Frederic Mari February 1, 2013 at 8:20 am

Joking asides, it’s good to see/hear so much positive things have been achieved wrt under 5 years mortality and post-delivery mortality. OTOH, I do worry about the demographic and thus economic implications of these results. Saving little babies will always be easier than educating children and teenagers and then giving young men and women a good paying job and a future…

Nyingesa February 2, 2013 at 1:28 am

This has been one of my sneaking suspicions of the developmental Challenges I witnessed growing up in rural East Africa, The Government, along with the then nascent and now pandemic NGO-AID industry were heavily focused on Health care. Immunization and infant mortality campaigns drastically raised survival rates for rural villagers. I saw many 8-14 member families post Independence, and routinely encounter adults today emanating from those families, all struggling mightily to break out of poverty, requesting assistance to help them support 7-9 children, and I think “what the f*** were you thinking”. My point though is that population growth, began to crowd out economic growth be redistributing resources.

whatsthat February 1, 2013 at 9:29 am

ha ha ha ha

Steven Kopits February 1, 2013 at 8:16 am

It is, in fact, relatively trivial to instill and reap the rewards of better governance. We’re just not willing to do what it takes, nor willing to discuss the issue.

buddyglass February 1, 2013 at 8:30 am

I’m willing. What would it take?

Cliff February 1, 2013 at 9:59 am

Taking over

Steven Kopits February 1, 2013 at 10:19 am

Align the incentives. Pay for performance. I’ve said that before.

So, if you want to think about this topic over the weekend, here are a few questions to contemplate:

1. What is the objective function of government? We know that businesses maximize profits (or some version thereof). What does government maximize? (By the way, did you ever have that discussion in any econ class you ever took? I didn’t.)

2. What is the objective function of the politician? Is it only to get re-elected? Even if his pay is only, say, $1 per year? What might Adam Smith argue?

3. What is the politician’s agency? Whom does he represent? Those who elected him? His district? His state? The nation? His party? His poitical patrons? And in what time frame? Short run? Long run? Assuming he adopts his agency role (ie, faithfully acts on behalf of his constituents), does the politician have a single objective function, or multiple?

4. How would the presence of multiple objective functions–some of which conflict–affect the control of the principal over the agent? How might this manifest itself in the governance process? What problems might arise as a result?

5. Given the above, is agency adequately defined in the democratic process? Is there a missing link? What innovations would you suggest?

Brian Donohue February 1, 2013 at 10:39 am

Good questions. I don’t think the answers are close to trivial though. Agency theory may be the right perspective, but governance is still a real challenge in large corporations, which presumably have a sharper focus and easier-to-measure success metrics than the government.

JWatts February 1, 2013 at 10:44 am

I second the thought that those are good questions and with non-trivial answers.

This is the kind of post that makes this place a wonderful value for the time spent reading.

buddyglass February 1, 2013 at 11:06 am

“Align the incentives. Pay for performance. I’ve said that before.”

Not being a regular reader of the MR comments section, I’m not familiar with your past postings. Could you elaborate? How should incentives be re-aligned? What performance metric should be used?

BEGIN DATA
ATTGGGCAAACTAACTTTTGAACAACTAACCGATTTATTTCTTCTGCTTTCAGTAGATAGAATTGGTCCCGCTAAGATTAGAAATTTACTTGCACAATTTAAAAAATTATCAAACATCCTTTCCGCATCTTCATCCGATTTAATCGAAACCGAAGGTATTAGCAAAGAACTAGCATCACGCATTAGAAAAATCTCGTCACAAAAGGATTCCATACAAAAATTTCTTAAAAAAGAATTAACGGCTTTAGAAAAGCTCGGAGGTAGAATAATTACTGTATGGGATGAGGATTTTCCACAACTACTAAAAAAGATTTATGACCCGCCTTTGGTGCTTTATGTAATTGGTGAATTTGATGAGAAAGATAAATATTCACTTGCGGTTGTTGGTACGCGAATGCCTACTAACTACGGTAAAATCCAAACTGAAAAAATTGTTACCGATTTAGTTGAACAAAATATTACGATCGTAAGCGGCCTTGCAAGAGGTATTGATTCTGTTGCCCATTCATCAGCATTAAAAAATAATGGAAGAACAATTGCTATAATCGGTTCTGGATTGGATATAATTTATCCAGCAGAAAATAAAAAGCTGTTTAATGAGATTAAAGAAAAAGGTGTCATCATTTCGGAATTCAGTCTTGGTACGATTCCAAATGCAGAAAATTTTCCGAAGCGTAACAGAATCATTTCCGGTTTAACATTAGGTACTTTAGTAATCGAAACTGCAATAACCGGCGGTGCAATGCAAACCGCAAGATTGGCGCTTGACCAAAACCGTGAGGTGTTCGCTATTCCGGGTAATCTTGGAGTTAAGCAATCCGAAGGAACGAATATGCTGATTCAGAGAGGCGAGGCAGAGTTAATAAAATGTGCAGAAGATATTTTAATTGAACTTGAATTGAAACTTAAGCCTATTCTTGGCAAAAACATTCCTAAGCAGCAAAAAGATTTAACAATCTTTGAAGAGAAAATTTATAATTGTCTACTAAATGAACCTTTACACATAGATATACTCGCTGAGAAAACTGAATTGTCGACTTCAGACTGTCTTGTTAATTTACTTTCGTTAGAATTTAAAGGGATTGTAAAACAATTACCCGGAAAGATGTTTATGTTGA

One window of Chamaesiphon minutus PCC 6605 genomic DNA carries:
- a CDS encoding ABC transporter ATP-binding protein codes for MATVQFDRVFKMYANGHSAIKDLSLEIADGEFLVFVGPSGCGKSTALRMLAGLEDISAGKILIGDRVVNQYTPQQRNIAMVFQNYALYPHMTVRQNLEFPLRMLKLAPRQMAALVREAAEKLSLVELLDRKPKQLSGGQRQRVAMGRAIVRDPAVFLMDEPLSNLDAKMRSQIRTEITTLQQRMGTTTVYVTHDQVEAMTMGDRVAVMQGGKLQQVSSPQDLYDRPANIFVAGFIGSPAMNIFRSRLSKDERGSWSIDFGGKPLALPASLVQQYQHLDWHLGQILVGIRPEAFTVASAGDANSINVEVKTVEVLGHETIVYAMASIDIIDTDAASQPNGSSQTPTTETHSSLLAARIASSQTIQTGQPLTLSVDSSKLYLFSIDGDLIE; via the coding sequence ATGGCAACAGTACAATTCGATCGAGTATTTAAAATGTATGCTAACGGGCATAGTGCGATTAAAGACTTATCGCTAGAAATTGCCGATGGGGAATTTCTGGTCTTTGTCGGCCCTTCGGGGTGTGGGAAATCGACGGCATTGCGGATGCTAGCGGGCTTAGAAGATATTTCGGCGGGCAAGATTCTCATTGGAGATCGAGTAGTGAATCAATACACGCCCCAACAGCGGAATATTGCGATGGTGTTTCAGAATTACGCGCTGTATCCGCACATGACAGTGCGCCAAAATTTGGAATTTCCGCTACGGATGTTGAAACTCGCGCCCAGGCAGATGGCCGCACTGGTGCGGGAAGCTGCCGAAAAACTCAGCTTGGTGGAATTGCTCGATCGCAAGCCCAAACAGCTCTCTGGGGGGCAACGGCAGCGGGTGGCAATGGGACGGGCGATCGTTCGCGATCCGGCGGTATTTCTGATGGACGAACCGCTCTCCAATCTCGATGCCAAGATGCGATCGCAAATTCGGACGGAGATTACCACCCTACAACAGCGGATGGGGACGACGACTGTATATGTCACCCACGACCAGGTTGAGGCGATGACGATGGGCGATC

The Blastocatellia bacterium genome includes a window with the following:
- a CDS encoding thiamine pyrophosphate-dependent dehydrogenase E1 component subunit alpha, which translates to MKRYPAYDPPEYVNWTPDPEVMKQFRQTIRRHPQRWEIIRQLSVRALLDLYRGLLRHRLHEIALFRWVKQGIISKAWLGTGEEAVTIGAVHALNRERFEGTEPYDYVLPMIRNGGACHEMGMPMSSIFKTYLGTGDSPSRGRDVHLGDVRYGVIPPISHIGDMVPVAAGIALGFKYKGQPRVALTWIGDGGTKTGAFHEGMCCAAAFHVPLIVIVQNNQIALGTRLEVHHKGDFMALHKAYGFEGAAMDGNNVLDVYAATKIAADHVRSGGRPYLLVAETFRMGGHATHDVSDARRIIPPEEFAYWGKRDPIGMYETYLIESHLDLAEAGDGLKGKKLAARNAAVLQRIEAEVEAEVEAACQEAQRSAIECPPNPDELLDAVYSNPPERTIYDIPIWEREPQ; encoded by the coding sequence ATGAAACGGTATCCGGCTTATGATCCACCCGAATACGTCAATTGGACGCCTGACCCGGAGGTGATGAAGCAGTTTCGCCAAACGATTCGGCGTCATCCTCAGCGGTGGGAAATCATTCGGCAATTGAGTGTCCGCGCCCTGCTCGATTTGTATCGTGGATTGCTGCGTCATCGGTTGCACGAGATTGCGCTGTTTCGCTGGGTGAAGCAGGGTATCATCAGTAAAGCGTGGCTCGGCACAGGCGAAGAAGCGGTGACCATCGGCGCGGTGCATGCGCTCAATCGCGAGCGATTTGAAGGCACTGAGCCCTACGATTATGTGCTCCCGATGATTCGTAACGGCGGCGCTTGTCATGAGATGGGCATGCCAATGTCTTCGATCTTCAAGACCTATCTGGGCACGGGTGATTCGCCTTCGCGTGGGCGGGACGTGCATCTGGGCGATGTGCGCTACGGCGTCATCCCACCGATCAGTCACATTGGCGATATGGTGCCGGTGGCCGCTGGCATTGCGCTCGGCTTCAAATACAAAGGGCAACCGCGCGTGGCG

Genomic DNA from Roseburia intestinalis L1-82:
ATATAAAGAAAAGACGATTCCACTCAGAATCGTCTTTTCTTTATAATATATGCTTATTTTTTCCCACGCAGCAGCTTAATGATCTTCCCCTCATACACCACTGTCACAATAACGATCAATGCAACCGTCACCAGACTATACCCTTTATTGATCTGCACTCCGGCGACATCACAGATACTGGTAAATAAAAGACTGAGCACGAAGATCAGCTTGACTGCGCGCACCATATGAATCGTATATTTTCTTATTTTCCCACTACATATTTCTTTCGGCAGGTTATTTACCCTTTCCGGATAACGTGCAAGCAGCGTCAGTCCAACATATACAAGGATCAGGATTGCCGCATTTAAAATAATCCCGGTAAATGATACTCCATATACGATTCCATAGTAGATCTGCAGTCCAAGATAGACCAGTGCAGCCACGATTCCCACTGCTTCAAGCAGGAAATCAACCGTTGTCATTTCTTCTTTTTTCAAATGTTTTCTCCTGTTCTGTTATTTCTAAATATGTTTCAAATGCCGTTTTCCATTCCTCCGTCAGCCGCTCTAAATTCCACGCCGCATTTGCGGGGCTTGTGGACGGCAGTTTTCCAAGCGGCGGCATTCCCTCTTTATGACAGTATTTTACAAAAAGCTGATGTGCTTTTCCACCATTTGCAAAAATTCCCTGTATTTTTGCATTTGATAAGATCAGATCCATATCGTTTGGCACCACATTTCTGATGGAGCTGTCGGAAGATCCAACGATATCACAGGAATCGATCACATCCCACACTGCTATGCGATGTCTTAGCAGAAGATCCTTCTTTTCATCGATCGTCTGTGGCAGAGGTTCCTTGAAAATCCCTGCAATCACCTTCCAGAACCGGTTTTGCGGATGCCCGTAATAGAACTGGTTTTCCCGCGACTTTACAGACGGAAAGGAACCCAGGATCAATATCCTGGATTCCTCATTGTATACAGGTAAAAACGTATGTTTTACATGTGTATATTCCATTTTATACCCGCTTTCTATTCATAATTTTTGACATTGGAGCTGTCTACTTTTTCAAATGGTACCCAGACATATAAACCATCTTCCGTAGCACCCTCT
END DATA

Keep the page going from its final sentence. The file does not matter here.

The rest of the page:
Also: how could “we”, with “we” being “wealthy nations looking to improve the situation in developing nations”, motivate these sorts of changes *from the outside*?

It’s one thing to say, “Here’s a better way to organize your government in order to cut down on corruption,” and another to make it actually happen.

Steven Kopits February 1, 2013 at 2:41 pm

This is a longer topic, worthy of a book. (I have, in fact, a manuscript on the matter prompted by the changes I observed in Hungary as it transitioned from a socialist to a lukewarm capitalist system.) Let me here address the structure of incentive systems, rather than the objective functions associated with government.

Governance, for any given objective function, is a matter of managing principal-agent issues–that’s what we mean by aligning incentives. We want the agent to be motivated to act in accordance with the wishes of the principal. This doesn’t always work. For example, corruption, in principal-agent terms, is when an agent uses his power as agent to enrich himself (as principal). The government official accepting a bribe to approve a construction project is an example of such a principal-agent issue.

Consequently, the problem you’re trying to solve is this: How can I structure compensation to the bureaucrat such the he fulfills his agency role rather than abusing that role to enrich himself? Well, it turns out we have a good model: the private sector. In the private sector, employment is Pareto optimal, in the sense that both the employer and employee have the best alternative they could get. And pay is linked to performance (at some level). So both have an incentive to continue to work together–and this creates trust. Trust, is of course, the ex-ante belief that an employee swearing fealty to a given agency role (eg, store manager) will fulfill the obligations of such agency (ie, won’t steal from the till). Now, because the employer prefers the employee to all others and the employee wants the job, there is an incentive to create such trust, and this becomes a culture of trust over time. It wouldn’t even occur to most Americans to offer $10 to the clerk at the Gap to let them walk off with $100 of clothing. In a socialist culture (think Cuba), by constrast, this happens all the time. I’ve noticed that Hungarians who grew up under communism, when they are in the States, are not averse to offering a US state trooper a bribe to get off a speeding ticket. To me, that’s unimaginable. So Pareto optimal employment eliminates corruption and creates a culture of trust in which certain boundaries (stealing from the till) are never tested. (Notice that we are defining trust and culture in a very specific way.)